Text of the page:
The historical designation for the Elks Lodge building
By Scott Tibbs, November 13, 2009
Last week, the Bloomington City Council voted to designate the Elks Lodge as a historic property over the objection of the property owner. I spoke during public comment
against the proposal, which passed 6-3. Brad Wisler, Tim Mayer and Mike Satterfield voted against the proposal. Wisler made an excellent point that it is the Elks themselves that have made the building historic and he is not comfortable choosing city government's judgment over the judgment of the organization that has owned the building for decades.
The meeting was civil and the arguments were well-presented for the most part. I do wish some on the City Council would develop a sense of humor, though. Stuart Baggerly made a statement that historical designation would prevent the Elks from even changing a light bulb without permission from the city, an obvious example of hyperbole. Basically, Baggerly was making a joke
to illustrate why he was opposed to historical designation. City Councilor Piedmont complained about that statement in comments, completely missing the point that it was a joke.
I was also disappointed with implications that the Elks are "freeloaders" because, as a charitable organization, they do not pay property taxes. Even Steve Volan joined in, talking about how the Elks get city services but do not pay property taxes. Yet, the city gives away over $100,000 every June to charitable organizations, and few complaints are made about the "freeloaders" who actually get a subsidy
from the city, rather than paying rent on their property to city government. (Let's be honest. That is exactly what the property tax is.) Furthermore, the Elks membership itself pays property taxes on their own land, and the Elks do a great deal of social service work to give back to the community. This demonstrates the greed of government for ever more tax revenue.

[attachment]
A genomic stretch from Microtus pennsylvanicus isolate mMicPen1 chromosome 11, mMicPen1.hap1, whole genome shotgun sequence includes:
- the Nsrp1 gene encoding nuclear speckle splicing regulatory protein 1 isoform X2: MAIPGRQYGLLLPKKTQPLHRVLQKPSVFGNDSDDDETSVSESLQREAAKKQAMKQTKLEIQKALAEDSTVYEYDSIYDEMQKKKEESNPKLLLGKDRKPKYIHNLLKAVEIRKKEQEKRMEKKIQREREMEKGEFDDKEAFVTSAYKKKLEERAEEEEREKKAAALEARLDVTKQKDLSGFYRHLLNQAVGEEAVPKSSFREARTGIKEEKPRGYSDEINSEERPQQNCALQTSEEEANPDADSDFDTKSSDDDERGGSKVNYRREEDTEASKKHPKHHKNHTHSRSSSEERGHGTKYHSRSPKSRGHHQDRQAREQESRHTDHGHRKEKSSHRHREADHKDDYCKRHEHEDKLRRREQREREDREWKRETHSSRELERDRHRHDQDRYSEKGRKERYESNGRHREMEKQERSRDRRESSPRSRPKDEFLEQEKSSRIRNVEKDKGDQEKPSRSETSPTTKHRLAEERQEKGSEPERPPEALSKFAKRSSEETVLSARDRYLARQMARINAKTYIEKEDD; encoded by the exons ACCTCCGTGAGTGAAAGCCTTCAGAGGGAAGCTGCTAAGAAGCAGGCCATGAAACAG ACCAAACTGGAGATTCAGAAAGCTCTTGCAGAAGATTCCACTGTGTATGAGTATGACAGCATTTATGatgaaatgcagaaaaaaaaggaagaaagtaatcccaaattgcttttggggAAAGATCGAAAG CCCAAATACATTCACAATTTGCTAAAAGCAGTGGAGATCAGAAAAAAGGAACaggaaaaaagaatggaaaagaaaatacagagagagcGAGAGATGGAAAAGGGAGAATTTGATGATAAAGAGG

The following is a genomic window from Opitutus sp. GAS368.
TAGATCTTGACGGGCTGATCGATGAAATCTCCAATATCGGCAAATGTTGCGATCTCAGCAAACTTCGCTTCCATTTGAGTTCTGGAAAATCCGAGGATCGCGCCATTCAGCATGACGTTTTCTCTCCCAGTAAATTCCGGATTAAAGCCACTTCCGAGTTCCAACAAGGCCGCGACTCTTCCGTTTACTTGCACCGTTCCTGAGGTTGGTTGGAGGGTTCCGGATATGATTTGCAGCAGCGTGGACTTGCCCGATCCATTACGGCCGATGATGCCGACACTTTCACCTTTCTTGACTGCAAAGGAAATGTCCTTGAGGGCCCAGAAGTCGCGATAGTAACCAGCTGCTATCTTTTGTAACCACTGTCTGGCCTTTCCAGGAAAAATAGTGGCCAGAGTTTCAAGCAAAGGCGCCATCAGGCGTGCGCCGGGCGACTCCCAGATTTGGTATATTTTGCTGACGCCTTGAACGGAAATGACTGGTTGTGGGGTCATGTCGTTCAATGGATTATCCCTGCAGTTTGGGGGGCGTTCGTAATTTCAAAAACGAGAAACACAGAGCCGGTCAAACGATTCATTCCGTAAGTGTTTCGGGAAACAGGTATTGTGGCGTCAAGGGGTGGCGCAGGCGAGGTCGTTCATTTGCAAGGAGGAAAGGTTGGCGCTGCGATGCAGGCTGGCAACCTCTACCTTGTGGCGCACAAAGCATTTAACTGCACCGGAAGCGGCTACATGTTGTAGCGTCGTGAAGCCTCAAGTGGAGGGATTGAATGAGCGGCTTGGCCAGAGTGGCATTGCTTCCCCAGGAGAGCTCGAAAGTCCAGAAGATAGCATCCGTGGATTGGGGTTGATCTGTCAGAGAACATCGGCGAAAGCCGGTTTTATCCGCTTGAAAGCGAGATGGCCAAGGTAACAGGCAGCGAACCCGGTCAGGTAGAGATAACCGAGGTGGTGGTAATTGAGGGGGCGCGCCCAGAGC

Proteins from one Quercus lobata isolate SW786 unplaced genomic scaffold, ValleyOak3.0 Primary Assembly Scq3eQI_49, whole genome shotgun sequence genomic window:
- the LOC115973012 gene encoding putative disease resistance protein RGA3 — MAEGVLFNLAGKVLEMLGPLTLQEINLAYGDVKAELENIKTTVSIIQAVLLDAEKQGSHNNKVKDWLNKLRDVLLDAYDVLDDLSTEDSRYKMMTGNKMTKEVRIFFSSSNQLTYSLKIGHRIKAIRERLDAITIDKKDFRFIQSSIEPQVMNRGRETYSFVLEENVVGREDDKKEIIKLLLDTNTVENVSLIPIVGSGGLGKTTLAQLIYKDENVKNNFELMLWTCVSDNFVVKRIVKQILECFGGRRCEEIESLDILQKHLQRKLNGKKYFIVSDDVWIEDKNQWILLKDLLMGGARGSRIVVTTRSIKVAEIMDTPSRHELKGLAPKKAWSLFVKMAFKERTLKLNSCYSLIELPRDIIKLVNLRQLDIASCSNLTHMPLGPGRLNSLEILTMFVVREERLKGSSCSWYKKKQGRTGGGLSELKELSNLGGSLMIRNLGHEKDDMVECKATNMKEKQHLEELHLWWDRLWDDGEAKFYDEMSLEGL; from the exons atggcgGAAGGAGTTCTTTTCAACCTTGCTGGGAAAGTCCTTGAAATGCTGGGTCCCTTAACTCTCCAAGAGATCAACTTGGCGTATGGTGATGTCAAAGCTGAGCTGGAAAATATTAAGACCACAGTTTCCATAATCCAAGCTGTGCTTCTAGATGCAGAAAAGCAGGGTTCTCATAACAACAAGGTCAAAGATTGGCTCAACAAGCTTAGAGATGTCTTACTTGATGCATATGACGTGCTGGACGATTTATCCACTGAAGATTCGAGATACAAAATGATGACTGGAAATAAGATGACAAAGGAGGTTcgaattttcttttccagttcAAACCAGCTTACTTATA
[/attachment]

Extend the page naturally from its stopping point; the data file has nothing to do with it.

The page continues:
The historical designation basically amounts to a taking by city government. The Elks Lodge sits on prime real estate surrounded by student apartment complexes. While the Elks have no desire to tear the building down, selling the building was considered when the organization was in deep financial trouble a few years ago. If the city wants to preserve the building, they should purchase the building rather than preventing the Elks from doing what they want with their own property. This is consistent with the Fifth Amendment's requirement that private property may not be taken for public use (in this case, preserving a building that the city has designated historic) without just compensation.
I was disappointed by the implication that if the Elks were to move they would not be permitted to take the limestone carvings on the exterior of the building. Those carvings are of great historical value to the Elks organization and if they were ever forced to leave downtown, they would obviously desire to take the carvings with them. Again, this is an example of a taking by city government, confiscating the property that represents an important historical legacy and not allowing the organization that made those carvings historic in the first place to keep them at any new location.
What a majority on the City Council does not understand is that the primary job of government is to safeguard the fundamental rights of the citizens it represents. That is why the government of the United States was established, to guard those rights. That is why much of the Constitution is written as a limitation on government, clearly defining the powers of government and making it illegal for government to violate the rights this nation's founding fathers assumed to be present in all people. The founders believed that rights given by God are independent of government.
Once again, the city council shows their hand and their world view: that government
knows best, not the citizens they were elected to serve. But the reality is that the people of Bloomington are far more qualified to run their own lives and businesses and manage their own property than the eight members of the City Council that think otherwise. Ultimately, the Elks Lodge building belongs to the Elks, not the city council.
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